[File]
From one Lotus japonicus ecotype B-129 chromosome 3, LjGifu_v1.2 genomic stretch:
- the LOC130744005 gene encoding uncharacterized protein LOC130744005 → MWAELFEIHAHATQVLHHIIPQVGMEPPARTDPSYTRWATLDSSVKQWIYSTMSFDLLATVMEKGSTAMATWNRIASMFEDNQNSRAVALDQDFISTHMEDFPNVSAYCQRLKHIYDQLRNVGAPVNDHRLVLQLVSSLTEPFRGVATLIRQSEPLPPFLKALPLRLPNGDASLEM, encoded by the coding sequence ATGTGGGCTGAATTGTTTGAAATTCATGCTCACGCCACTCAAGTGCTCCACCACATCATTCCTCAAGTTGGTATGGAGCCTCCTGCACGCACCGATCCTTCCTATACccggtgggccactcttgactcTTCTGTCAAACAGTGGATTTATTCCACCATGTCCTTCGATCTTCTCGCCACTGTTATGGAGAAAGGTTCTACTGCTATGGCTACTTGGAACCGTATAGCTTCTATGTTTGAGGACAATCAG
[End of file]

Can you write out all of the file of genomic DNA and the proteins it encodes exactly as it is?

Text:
From one Lotus japonicus ecotype B-129 chromosome 3, LjGifu_v1.2 genomic stretch:
- the LOC130744005 gene encoding uncharacterized protein LOC130744005 → MWAELFEIHAHATQVLHHIIPQVGMEPPARTDPSYTRWATLDSSVKQWIYSTMSFDLLATVMEKGSTAMATWNRIASMFEDNQNSRAVALDQDFISTHMEDFPNVSAYCQRLKHIYDQLRNVGAPVNDHRLVLQLVSSLTEPFRGVATLIRQSEPLPPFLKALPLRLPNGDASLEM, encoded by the coding sequence ATGTGGGCTGAATTGTTTGAAATTCATGCTCACGCCACTCAAGTGCTCCACCACATCATTCCTCAAGTTGGTATGGAGCCTCCTGCACGCACCGATCCTTCCTATACccggtgggccactcttgactcTTCTGTCAAACAGTGGATTTATTCCACCATGTCCTTCGATCTTCTCGCCACTGTTATGGAGAAAGGTTCTACTGCTATGGCTACTTGGAACCGTATAGCTTCTATGTTTGAGGACAATCAG